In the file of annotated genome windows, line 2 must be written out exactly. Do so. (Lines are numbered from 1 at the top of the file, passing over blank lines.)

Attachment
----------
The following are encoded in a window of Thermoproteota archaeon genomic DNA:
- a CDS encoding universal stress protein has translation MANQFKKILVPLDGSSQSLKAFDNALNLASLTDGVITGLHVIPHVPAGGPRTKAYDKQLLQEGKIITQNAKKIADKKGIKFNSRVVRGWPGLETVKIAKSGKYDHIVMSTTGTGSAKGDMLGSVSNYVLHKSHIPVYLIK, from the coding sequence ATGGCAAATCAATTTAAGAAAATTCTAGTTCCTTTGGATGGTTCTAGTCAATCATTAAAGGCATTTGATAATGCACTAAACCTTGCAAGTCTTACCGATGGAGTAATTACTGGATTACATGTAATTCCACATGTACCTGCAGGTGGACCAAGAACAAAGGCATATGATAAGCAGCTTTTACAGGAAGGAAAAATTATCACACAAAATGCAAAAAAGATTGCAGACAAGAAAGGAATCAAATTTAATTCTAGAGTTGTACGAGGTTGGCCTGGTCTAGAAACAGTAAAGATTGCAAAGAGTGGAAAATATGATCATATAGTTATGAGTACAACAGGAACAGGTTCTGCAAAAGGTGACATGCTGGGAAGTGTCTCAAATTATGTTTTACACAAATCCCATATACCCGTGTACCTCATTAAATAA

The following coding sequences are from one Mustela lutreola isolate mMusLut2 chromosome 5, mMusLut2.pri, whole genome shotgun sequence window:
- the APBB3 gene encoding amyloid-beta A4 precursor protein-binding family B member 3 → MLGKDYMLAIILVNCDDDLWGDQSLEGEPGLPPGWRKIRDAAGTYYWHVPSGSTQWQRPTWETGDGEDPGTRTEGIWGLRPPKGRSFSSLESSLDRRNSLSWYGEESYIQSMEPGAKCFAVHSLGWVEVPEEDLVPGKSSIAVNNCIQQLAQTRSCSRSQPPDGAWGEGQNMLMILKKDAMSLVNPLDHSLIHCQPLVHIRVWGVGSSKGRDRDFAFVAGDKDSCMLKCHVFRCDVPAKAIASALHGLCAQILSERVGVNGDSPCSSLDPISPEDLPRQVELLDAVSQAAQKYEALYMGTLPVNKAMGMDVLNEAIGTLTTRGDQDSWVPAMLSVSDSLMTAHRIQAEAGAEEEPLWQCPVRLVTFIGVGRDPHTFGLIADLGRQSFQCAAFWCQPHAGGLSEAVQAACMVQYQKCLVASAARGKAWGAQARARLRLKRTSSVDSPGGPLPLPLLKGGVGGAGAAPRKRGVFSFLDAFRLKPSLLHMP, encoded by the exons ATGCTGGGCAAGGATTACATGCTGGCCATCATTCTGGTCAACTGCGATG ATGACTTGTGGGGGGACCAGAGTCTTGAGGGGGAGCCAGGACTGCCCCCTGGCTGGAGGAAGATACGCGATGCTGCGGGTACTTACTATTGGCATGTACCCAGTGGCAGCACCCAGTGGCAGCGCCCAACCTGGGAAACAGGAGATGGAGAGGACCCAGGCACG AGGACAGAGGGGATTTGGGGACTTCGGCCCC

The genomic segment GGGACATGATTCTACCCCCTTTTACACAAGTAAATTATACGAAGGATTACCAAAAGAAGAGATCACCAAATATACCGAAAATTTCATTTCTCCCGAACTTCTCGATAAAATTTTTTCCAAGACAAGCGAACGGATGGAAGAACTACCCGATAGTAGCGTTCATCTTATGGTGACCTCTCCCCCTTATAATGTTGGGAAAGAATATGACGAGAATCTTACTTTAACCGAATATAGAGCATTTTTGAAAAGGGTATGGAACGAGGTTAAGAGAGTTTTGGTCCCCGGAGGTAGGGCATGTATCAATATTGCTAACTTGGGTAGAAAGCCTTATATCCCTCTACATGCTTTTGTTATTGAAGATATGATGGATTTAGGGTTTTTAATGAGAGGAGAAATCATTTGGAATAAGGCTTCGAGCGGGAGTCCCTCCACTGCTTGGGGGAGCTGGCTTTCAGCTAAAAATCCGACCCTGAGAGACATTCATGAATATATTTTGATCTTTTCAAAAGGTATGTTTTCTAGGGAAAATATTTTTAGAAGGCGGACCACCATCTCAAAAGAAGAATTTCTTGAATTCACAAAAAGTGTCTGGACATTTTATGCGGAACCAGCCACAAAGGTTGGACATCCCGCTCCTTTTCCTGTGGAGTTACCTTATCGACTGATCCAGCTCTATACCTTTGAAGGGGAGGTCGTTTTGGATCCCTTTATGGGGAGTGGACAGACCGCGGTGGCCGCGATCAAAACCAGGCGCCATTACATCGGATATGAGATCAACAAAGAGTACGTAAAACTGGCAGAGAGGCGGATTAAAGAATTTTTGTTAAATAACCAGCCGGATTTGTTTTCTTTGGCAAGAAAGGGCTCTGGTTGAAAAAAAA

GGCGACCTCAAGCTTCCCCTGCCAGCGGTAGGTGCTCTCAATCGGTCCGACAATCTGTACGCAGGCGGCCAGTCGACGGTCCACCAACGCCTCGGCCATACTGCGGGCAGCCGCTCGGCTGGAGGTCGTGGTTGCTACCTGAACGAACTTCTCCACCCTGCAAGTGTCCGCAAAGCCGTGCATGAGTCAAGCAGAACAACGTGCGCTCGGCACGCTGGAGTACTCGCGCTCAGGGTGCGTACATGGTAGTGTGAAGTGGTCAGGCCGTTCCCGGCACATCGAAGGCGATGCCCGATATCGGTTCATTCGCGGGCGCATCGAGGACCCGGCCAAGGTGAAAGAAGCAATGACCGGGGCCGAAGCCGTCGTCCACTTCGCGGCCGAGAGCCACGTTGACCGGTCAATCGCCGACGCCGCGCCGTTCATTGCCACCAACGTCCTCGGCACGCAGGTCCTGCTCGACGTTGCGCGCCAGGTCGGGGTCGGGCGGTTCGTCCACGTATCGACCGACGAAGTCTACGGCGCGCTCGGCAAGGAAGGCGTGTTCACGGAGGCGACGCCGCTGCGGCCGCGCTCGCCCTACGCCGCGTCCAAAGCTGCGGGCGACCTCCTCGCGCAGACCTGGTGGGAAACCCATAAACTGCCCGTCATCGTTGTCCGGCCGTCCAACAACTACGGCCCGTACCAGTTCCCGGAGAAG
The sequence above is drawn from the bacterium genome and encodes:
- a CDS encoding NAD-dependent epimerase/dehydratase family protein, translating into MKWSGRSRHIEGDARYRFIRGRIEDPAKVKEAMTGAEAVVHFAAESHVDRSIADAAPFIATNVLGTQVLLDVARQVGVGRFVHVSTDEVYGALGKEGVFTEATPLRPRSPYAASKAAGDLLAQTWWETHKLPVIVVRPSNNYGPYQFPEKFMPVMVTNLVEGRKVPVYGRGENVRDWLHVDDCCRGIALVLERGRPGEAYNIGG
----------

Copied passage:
- a CDS encoding universal stress protein has translation MANQFKKILVPLDGSSQSLKAFDNALNLASLTDGVITGLHVIPHVPAGGPRTKAYDKQLLQEGKIITQNAKKIADKKGIKFNSRVVRGWPGLETVKIAKSGKYDHIVMSTTGTGSAKGDMLGSVSNYVLHKSHIPVYLIK, from the coding sequence ATGGCAAATCAATTTAAGAAAATTCTAGTTCCTTTGGATGGTTCTAGTCAATCATTAAAGGCATTTGATAATGCACTAAACCTTGCAAGTCTTACCGATGGAGTAATTACTGGATTACATGTAATTCCACATGTACCTGCAGGTGGACCAAGAACAAAGGCATATGATAAGCAGCTTTTACAGGAAGGAAAAATTATCACACAAAATGCAAAAAAGATTGCAGACAAGAAAGGAATCAAATTTAATTCTAGAGTTGTACGAGGTTGGCCTGGTCTAGAAACAGTAAAGATTGCAAAGAGTGGAAAATATGATCATATAGTTATGAGTACAACAGGAACAGGTTCTGCAAAAGGTGACATGCTGGGAAGTGTCTCAAATTATGTTTTACACAAATCCCATATACCCGTGTACCTCATTAAATAA